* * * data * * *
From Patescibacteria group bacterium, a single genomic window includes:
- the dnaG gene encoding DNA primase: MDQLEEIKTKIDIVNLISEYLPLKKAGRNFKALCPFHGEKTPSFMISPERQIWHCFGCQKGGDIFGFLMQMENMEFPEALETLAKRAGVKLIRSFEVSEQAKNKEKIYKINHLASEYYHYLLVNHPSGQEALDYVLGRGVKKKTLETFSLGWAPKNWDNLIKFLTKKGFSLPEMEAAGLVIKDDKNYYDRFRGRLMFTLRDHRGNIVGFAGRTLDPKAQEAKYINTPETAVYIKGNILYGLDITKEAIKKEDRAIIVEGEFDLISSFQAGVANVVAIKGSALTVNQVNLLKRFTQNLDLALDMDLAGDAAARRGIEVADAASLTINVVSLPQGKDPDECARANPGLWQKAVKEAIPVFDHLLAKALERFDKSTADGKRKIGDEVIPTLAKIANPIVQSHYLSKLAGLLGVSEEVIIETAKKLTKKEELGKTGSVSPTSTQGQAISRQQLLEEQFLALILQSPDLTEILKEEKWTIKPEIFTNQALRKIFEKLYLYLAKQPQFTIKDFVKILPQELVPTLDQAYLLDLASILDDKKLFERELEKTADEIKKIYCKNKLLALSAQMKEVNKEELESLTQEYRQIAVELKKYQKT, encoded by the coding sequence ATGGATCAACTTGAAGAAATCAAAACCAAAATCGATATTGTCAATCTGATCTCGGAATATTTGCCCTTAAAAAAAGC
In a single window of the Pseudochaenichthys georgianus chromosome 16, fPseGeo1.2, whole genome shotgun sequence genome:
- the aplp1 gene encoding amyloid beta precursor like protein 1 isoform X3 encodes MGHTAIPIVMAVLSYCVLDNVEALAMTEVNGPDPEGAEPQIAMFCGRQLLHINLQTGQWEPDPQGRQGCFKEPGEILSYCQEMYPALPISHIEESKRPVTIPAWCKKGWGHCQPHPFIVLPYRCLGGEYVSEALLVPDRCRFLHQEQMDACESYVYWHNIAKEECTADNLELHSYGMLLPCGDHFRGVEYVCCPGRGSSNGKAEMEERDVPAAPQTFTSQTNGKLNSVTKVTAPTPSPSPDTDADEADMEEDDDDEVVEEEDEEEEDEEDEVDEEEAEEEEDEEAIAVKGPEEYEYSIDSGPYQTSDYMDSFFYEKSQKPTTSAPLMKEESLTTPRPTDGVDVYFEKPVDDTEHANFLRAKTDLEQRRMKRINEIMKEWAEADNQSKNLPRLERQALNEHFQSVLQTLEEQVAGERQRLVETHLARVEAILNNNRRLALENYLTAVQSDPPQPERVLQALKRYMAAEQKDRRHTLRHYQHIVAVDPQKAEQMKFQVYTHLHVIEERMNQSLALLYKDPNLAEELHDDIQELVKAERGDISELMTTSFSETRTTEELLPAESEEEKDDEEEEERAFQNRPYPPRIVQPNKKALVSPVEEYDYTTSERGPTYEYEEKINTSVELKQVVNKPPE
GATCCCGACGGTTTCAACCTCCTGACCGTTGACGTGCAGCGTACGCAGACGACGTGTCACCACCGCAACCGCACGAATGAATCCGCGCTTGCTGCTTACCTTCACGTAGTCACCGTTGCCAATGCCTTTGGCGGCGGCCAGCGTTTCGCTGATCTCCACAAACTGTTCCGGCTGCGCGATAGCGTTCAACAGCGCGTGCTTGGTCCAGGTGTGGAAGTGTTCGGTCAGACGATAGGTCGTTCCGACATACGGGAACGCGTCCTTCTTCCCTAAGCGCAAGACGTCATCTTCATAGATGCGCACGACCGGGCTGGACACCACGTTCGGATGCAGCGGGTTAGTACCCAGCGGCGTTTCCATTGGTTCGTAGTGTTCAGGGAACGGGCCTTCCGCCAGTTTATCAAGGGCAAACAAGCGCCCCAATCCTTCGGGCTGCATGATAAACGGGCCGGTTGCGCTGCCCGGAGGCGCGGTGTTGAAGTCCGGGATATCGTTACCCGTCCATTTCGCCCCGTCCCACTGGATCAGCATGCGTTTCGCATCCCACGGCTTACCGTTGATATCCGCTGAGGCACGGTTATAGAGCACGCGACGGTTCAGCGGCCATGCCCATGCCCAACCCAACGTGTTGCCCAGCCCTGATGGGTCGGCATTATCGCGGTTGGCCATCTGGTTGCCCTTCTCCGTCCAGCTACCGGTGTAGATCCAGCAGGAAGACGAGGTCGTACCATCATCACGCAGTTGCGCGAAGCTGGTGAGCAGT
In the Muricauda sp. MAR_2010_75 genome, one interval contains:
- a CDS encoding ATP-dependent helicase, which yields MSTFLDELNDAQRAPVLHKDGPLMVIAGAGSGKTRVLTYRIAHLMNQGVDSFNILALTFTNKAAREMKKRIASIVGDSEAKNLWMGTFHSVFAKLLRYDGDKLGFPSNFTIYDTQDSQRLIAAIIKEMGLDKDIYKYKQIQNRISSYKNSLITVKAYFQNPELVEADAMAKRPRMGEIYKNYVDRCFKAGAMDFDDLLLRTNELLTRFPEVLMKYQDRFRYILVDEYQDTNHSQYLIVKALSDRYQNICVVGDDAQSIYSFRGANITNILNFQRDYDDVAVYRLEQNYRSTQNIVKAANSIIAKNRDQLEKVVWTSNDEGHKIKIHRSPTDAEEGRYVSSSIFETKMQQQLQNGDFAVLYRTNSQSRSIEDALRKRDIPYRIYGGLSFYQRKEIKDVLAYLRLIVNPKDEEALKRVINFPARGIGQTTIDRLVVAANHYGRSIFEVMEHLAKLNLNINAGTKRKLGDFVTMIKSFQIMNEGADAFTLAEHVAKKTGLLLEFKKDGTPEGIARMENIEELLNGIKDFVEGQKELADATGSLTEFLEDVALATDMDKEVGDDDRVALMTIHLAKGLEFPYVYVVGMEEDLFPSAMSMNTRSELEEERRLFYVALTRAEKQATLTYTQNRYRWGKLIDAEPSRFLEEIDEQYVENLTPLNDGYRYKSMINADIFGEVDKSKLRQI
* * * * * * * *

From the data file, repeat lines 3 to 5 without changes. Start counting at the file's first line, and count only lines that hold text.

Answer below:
In a single window of the Pseudochaenichthys georgianus chromosome 16, fPseGeo1.2, whole genome shotgun sequence genome:
- the aplp1 gene encoding amyloid beta precursor like protein 1 isoform X3 encodes MGHTAIPIVMAVLSYCVLDNVEALAMTEVNGPDPEGAEPQIAMFCGRQLLHINLQTGQWEPDPQGRQGCFKEPGEILSYCQEMYPALPISHIEESKRPVTIPAWCKKGWGHCQPHPFIVLPYRCLGGEYVSEALLVPDRCRFLHQEQMDACESYVYWHNIAKEECTADNLELHSYGMLLPCGDHFRGVEYVCCPGRGSSNGKAEMEERDVPAAPQTFTSQTNGKLNSVTKVTAPTPSPSPDTDADEADMEEDDDDEVVEEEDEEEEDEEDEVDEEEAEEEEDEEAIAVKGPEEYEYSIDSGPYQTSDYMDSFFYEKSQKPTTSAPLMKEESLTTPRPTDGVDVYFEKPVDDTEHANFLRAKTDLEQRRMKRINEIMKEWAEADNQSKNLPRLERQALNEHFQSVLQTLEEQVAGERQRLVETHLARVEAILNNNRRLALENYLTAVQSDPPQPERVLQALKRYMAAEQKDRRHTLRHYQHIVAVDPQKAEQMKFQVYTHLHVIEERMNQSLALLYKDPNLAEELHDDIQELVKAERGDISELMTTSFSETRTTEELLPAESEEEKDDEEEEERAFQNRPYPPRIVQPNKKALVSPVEEYDYTTSERGPTYEYEEKINTSVELKQVVNKPPE
GATCCCGACGGTTTCAACCTCCTGACCGTTGACGTGCAGCGTACGCAGACGACGTGTCACCACCGCAACCGCACGAATGAATCCGCGCTTGCTGCTTACCTTCACGTAGTCACCGTTGCCAATGCCTTTGGCGGCGGCCAGCGTTTCGCTGATCTCCACAAACTGTTCCGGCTGCGCGATAGCGTTCAACAGCGCGTGCTTGGTCCAGGTGTGGAAGTGTTCGGTCAGACGATAGGTCGTTCCGACATACGGGAACGCGTCCTTCTTCCCTAAGCGCAAGACGTCATCTTCATAGATGCGCACGACCGGGCTGGACACCACGTTCGGATGCAGCGGGTTAGTACCCAGCGGCGTTTCCATTGGTTCGTAGTGTTCAGGGAACGGGCCTTCCGCCAGTTTATCAAGGGCAAACAAGCGCCCCAATCCTTCGGGCTGCATGATAAACGGGCCGGTTGCGCTGCCCGGAGGCGCGGTGTTGAAGTCCGGGATATCGTTACCCGTCCATTTCGCCCCGTCCCACTGGATCAGCATGCGTTTCGCATCCCACGGCTTACCGTTGATATCCGCTGAGGCACGGTTATAGAGCACGCGACGGTTCAGCGGCCATGCCCATGCCCAACCCAACGTGTTGCCCAGCCCTGATGGGTCGGCATTATCGCGGTTGGCCATCTGGTTGCCCTTCTCCGTCCAGCTACCGGTGTAGATCCAGCAGGAAGACGAGGTCGTACCATCATCACGCAGTTGCGCGAAGCTGGTGAGCAGT